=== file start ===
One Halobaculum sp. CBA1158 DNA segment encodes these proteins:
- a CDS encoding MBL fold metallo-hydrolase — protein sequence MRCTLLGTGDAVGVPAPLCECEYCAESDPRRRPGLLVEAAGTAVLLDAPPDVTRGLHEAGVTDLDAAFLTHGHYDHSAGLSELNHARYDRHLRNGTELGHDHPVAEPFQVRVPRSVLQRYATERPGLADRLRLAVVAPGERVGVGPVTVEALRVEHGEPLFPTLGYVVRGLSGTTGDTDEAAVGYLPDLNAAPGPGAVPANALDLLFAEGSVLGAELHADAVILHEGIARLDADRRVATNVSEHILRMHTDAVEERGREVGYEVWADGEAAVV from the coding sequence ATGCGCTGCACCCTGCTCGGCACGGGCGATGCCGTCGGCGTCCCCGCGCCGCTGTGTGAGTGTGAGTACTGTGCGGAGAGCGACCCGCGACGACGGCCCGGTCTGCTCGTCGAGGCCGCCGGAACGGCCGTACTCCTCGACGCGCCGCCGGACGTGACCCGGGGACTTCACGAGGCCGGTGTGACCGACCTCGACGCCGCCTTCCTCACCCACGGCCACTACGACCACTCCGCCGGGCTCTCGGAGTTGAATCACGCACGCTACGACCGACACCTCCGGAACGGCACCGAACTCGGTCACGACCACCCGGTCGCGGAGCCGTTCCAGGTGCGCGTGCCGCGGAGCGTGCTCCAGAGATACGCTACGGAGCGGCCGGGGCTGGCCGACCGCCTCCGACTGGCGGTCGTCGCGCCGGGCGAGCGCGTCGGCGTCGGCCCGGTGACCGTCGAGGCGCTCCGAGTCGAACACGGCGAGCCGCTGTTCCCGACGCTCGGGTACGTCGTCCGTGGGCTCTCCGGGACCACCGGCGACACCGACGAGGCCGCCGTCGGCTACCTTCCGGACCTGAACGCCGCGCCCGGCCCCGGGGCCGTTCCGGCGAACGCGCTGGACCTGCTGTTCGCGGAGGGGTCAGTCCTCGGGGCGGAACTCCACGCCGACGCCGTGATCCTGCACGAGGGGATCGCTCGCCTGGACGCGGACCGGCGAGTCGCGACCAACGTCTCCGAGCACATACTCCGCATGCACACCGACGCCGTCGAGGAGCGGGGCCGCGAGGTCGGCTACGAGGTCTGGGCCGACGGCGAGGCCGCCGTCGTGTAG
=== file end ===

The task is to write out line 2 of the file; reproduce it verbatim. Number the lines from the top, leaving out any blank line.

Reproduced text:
- a CDS encoding MBL fold metallo-hydrolase — protein sequence MRCTLLGTGDAVGVPAPLCECEYCAESDPRRRPGLLVEAAGTAVLLDAPPDVTRGLHEAGVTDLDAAFLTHGHYDHSAGLSELNHARYDRHLRNGTELGHDHPVAEPFQVRVPRSVLQRYATERPGLADRLRLAVVAPGERVGVGPVTVEALRVEHGEPLFPTLGYVVRGLSGTTGDTDEAAVGYLPDLNAAPGPGAVPANALDLLFAEGSVLGAELHADAVILHEGIARLDADRRVATNVSEHILRMHTDAVEERGREVGYEVWADGEAAVV from the coding sequence ATGCGCTGCACCCTGCTCGGCACGGGCGATGCCGTCGGCGTCCCCGCGCCGCTGTGTGAGTGTGAGTACTGTGCGGAGAGCGACCCGCGACGACGGCCCGGTCTGCTCGTCGAGGCCGCCGGAACGGCCGTACTCCTCGACGCGCCGCCGGACGTGACCCGGGGACTTCACGAGGCCGGTGTGACCGACCTCGACGCCGCCTTCCTCACCCACGGCCACTACGACCACTCCGCCGGGCTCTCGGAGTTGAATCACGCACGCTACGACCGACACCTCCGGAACGGCACCGAACTCGGTCACGACCACCCGGTCGCGGAGCCGTTCCAGGTGCGCGTGCCGCGGAGCGTGCTCCAGAGATACGCTACGGAGCGGCCGGGGCTGGCCGACCGCCTCCGACTGGCGGTCGTCGCGCCGGGCGAGCGCGTCGGCGTCGGCCCGGTGACCGTCGAGGCGCTCCGAGTCGAACACGGCGAGCCGCTGTTCCCGACGCTCGGGTACGTCGTCCGTGGGCTCTCCGGGACCACCGGCGACACCGACGAGGCCGCCGTCGGCTACCTTCCGGACCTGAACGCCGCGCCCGGCCCCGGGGCCGTTCCGGCGAACGCGCTGGACCTGCTGTTCGCGGAGGGGTCAGTCCTCGGGGCGGAACTCCACGCCGACGCCGTGATCCTGCACGAGGGGATCGCTCGCCTGGACGCGGACCGGCGAGTCGCGACCAACGTCTCCGAGCACATACTCCGCATGCACACCGACGCCGTCGAGGAGCGGGGCCGCGAGGTCGGCTACGAGGTCTGGGCCGACGGCGAGGCCGCCGTCGTGTAG